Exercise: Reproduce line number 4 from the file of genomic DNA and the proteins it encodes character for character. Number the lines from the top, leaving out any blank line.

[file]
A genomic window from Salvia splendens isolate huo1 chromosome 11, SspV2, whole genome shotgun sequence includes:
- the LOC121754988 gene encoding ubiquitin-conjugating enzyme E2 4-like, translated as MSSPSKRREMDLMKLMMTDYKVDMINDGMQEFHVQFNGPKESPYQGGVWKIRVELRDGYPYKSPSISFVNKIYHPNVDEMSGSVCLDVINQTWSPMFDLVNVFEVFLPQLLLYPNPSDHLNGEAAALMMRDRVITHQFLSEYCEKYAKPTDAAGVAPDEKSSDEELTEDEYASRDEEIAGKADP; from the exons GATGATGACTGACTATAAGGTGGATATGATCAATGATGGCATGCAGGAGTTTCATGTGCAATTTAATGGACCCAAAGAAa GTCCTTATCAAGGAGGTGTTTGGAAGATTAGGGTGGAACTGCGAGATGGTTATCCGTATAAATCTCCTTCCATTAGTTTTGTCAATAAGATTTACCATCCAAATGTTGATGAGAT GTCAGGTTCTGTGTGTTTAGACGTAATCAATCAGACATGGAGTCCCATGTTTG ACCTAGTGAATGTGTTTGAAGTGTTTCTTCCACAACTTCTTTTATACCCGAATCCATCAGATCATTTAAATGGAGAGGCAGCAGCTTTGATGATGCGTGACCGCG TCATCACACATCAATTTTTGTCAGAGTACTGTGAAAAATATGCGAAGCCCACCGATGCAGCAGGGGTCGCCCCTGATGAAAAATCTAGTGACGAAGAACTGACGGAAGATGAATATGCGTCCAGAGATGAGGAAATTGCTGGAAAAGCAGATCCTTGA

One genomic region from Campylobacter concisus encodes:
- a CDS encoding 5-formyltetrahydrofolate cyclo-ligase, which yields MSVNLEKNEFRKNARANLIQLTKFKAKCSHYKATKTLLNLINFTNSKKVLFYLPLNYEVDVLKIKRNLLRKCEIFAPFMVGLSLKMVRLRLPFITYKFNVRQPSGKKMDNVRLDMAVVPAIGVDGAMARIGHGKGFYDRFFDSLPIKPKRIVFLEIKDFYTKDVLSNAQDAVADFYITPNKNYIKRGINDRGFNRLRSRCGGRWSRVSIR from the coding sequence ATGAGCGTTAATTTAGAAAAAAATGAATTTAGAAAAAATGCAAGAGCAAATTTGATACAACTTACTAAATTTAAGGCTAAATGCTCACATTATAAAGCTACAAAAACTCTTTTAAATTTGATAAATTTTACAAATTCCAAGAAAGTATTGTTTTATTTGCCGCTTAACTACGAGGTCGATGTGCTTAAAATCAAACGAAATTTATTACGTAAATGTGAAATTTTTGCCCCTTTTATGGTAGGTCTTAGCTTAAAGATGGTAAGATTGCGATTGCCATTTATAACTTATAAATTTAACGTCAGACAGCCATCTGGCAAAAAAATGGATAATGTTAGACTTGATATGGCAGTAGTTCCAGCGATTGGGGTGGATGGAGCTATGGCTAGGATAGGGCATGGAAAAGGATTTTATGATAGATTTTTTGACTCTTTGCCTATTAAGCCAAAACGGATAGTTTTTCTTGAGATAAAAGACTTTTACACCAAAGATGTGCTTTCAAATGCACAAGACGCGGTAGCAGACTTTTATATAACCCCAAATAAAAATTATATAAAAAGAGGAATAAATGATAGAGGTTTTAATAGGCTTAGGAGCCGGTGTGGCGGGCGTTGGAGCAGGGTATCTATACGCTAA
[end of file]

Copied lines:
- a CDS encoding 5-formyltetrahydrofolate cyclo-ligase, which yields MSVNLEKNEFRKNARANLIQLTKFKAKCSHYKATKTLLNLINFTNSKKVLFYLPLNYEVDVLKIKRNLLRKCEIFAPFMVGLSLKMVRLRLPFITYKFNVRQPSGKKMDNVRLDMAVVPAIGVDGAMARIGHGKGFYDRFFDSLPIKPKRIVFLEIKDFYTKDVLSNAQDAVADFYITPNKNYIKRGINDRGFNRLRSRCGGRWSRVSIR from the coding sequence ATGAGCGTTAATTTAGAAAAAAATGAATTTAGAAAAAATGCAAGAGCAAATTTGATACAACTTACTAAATTTAAGGCTAAATGCTCACATTATAAAGCTACAAAAACTCTTTTAAATTTGATAAATTTTACAAATTCCAAGAAAGTATTGTTTTATTTGCCGCTTAACTACGAGGTCGATGTGCTTAAAATCAAACGAAATTTATTACGTAAATGTGAAATTTTTGCCCCTTTTATGGTAGGTCTTAGCTTAAAGATGGTAAGATTGCGATTGCCATTTATAACTTATAAATTTAACGTCAGACAGCCATCTGGCAAAAAAATGGATAATGTTAGACTTGATATGGCAGTAGTTCCAGCGATTGGGGTGGATGGAGCTATGGCTAGGATAGGGCATGGAAAAGGATTTTATGATAGATTTTTTGACTCTTTGCCTATTAAGCCAAAACGGATAGTTTTTCTTGAGATAAAAGACTTTTACACCAAAGATGTGCTTTCAAATGCACAAGACGCGGTAGCAGACTTTTATATAACCCCAAATAAAAATTATATAAAAAGAGGAATAAATGATAGAGGTTTTAATAGGCTTAGGAGCCGGTGTGGCGGGCGTTGGAGCAGGGTATCTATACGCTAA